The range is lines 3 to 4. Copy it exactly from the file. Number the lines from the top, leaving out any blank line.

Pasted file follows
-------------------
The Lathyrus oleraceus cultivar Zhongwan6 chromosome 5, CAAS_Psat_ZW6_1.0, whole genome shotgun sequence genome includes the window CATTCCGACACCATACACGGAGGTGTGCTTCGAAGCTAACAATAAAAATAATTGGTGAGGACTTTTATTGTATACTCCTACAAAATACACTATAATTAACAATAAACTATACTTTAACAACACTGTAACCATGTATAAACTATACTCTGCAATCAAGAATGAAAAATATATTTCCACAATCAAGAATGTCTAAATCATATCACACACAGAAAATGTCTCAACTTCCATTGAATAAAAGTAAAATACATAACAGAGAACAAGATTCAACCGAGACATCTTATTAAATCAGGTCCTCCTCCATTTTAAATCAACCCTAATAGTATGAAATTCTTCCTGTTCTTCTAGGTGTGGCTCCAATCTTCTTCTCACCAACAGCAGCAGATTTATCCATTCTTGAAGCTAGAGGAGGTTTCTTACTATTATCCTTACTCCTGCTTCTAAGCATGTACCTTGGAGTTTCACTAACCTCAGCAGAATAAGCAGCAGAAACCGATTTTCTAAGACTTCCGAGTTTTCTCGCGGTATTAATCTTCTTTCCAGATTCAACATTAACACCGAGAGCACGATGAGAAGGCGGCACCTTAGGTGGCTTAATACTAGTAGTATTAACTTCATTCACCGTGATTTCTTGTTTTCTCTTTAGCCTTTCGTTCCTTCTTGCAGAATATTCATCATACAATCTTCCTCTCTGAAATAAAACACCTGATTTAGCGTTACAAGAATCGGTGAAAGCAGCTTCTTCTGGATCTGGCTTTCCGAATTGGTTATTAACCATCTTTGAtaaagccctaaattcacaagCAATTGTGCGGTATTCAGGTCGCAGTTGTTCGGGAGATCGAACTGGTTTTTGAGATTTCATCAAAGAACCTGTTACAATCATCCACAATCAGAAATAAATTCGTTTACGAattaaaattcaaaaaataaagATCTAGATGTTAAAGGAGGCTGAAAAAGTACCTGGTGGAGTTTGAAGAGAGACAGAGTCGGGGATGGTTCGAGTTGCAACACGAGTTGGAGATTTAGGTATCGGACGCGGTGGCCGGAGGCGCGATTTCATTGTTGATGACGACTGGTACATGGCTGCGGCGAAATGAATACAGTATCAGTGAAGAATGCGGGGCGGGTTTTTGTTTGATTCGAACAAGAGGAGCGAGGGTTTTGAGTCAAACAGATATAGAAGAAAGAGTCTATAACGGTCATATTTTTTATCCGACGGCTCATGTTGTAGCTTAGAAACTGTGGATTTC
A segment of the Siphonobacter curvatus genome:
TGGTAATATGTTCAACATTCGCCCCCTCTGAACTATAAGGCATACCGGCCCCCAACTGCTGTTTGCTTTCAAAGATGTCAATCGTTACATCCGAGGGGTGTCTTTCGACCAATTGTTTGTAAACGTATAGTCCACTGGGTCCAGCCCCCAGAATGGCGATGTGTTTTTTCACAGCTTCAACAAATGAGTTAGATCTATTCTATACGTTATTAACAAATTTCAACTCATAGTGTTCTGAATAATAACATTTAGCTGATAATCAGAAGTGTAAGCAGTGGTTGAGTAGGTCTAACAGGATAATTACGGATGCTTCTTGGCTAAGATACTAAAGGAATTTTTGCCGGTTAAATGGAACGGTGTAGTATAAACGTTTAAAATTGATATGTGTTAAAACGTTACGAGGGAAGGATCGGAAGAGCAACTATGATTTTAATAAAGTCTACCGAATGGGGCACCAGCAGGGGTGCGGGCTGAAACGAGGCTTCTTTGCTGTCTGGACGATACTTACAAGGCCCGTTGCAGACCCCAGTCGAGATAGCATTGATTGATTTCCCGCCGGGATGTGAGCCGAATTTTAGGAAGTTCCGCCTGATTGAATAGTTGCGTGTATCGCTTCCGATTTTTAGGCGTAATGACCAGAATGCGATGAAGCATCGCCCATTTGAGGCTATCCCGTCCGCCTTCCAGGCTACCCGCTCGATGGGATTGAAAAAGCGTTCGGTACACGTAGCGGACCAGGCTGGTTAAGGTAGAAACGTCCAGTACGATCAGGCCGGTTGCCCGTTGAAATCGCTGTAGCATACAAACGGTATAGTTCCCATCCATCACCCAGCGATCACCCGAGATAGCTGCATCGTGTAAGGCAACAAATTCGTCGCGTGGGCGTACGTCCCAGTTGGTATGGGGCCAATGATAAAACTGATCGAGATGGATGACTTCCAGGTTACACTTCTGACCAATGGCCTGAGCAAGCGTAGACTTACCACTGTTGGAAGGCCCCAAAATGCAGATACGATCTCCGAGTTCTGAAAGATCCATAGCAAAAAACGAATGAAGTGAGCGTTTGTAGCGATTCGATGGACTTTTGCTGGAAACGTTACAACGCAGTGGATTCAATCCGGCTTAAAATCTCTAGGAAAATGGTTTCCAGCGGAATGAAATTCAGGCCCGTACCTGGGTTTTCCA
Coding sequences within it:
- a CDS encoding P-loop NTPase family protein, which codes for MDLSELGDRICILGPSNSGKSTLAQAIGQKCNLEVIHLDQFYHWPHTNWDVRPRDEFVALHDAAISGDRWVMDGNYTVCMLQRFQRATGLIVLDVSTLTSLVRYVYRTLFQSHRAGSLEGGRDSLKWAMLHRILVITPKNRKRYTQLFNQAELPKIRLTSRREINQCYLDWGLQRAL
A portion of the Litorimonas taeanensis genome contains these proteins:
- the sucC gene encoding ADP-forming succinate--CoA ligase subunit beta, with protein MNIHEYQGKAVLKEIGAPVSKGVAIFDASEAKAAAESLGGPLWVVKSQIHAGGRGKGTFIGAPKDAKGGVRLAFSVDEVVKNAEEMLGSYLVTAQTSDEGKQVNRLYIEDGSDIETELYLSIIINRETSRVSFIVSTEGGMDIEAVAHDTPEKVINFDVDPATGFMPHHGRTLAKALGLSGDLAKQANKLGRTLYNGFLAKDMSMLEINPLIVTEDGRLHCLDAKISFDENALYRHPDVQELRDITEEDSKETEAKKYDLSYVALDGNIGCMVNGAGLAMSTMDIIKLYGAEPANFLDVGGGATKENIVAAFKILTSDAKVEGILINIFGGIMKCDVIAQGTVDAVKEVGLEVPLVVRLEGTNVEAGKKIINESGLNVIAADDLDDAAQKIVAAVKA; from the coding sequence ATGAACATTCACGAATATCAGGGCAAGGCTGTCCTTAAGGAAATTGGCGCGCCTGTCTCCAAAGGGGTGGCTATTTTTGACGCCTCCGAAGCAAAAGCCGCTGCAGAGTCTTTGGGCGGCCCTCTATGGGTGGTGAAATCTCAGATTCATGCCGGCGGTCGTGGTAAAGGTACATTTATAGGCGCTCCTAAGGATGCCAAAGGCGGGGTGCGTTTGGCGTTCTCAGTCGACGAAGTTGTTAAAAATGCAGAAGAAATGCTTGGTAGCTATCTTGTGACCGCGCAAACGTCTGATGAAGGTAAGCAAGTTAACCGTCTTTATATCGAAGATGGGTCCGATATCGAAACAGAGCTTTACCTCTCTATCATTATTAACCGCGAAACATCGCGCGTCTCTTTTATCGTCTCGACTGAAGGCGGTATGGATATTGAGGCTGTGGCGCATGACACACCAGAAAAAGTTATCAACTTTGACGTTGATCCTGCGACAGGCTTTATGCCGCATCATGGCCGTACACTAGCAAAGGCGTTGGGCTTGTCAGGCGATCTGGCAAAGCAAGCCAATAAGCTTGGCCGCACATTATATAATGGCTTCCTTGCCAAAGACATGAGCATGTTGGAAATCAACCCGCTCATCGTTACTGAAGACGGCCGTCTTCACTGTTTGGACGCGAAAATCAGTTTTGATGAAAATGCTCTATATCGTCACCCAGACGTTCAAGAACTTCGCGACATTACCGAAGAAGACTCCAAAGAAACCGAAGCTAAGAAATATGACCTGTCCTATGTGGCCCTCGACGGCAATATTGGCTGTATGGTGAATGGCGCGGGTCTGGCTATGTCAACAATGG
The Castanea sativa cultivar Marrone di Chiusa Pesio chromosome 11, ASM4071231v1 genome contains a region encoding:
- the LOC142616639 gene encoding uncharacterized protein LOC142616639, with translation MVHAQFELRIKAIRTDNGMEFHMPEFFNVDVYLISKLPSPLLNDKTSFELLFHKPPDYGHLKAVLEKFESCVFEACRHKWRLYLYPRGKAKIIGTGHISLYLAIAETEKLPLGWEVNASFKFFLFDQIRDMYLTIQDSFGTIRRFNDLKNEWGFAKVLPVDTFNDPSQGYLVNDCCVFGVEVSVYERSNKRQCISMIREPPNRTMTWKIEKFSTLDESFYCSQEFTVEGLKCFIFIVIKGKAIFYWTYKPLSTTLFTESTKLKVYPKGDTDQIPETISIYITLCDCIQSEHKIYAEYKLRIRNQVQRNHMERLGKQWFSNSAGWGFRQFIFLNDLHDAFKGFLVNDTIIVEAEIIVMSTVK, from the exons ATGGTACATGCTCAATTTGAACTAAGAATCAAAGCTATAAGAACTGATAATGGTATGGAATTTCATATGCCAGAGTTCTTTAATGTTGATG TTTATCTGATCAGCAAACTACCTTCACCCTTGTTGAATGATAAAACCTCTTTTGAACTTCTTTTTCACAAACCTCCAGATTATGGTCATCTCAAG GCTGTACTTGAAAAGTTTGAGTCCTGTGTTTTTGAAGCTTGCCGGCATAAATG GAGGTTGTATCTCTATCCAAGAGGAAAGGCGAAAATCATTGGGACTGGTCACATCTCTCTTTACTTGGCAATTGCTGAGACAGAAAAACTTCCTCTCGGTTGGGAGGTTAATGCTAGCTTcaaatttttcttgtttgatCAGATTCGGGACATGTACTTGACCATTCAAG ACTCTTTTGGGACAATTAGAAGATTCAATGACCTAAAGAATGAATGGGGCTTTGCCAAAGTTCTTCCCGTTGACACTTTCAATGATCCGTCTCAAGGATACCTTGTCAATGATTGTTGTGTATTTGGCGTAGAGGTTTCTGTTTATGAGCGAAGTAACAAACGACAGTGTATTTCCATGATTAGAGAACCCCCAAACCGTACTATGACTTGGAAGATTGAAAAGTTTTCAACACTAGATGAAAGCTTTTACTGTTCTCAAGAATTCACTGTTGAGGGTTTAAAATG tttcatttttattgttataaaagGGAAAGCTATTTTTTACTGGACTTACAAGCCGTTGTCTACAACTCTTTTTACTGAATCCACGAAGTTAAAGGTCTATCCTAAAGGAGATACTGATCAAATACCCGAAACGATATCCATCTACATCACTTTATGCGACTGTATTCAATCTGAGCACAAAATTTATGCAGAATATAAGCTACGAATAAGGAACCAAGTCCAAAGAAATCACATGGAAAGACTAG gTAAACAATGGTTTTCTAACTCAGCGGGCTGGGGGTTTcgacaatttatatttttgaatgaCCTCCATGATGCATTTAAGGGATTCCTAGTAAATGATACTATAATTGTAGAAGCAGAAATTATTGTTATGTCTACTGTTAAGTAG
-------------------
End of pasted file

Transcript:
TGGTAATATGTTCAACATTCGCCCCCTCTGAACTATAAGGCATACCGGCCCCCAACTGCTGTTTGCTTTCAAAGATGTCAATCGTTACATCCGAGGGGTGTCTTTCGACCAATTGTTTGTAAACGTATAGTCCACTGGGTCCAGCCCCCAGAATGGCGATGTGTTTTTTCACAGCTTCAACAAATGAGTTAGATCTATTCTATACGTTATTAACAAATTTCAACTCATAGTGTTCTGAATAATAACATTTAGCTGATAATCAGAAGTGTAAGCAGTGGTTGAGTAGGTCTAACAGGATAATTACGGATGCTTCTTGGCTAAGATACTAAAGGAATTTTTGCCGGTTAAATGGAACGGTGTAGTATAAACGTTTAAAATTGATATGTGTTAAAACGTTACGAGGGAAGGATCGGAAGAGCAACTATGATTTTAATAAAGTCTACCGAATGGGGCACCAGCAGGGGTGCGGGCTGAAACGAGGCTTCTTTGCTGTCTGGACGATACTTACAAGGCCCGTTGCAGACCCCAGTCGAGATAGCATTGATTGATTTCCCGCCGGGATGTGAGCCGAATTTTAGGAAGTTCCGCCTGATTGAATAGTTGCGTGTATCGCTTCCGATTTTTAGGCGTAATGACCAGAATGCGATGAAGCATCGCCCATTTGAGGCTATCCCGTCCGCCTTCCAGGCTACCCGCTCGATGGGATTGAAAAAGCGTTCGGTACACGTAGCGGACCAGGCTGGTTAAGGTAGAAACGTCCAGTACGATCAGGCCGGTTGCCCGTTGAAATCGCTGTAGCATACAAACGGTATAGTTCCCATCCATCACCCAGCGATCACCCGAGATAGCTGCATCGTGTAAGGCAACAAATTCGTCGCGTGGGCGTACGTCCCAGTTGGTATGGGGCCAATGATAAAACTGATCGAGATGGATGACTTCCAGGTTACACTTCTGACCAATGGCCTGAGCAAGCGTAGACTTACCACTGTTGGAAGGCCCCAAAATGCAGATACGATCTCCGAGTTCTGAAAGATCCATAGCAAAAAACGAATGAAGTGAGCGTTTGTAGCGATTCGATGGACTTTTGCTGGAAACGTTACAACGCAGTGGATTCAATCCGGCTTAAAATCTCTAGGAAAATGGTTTCCAGCGGAATGAAATTCAGGCCCGTACCTGGGTTTTCCA
Coding sequences within it: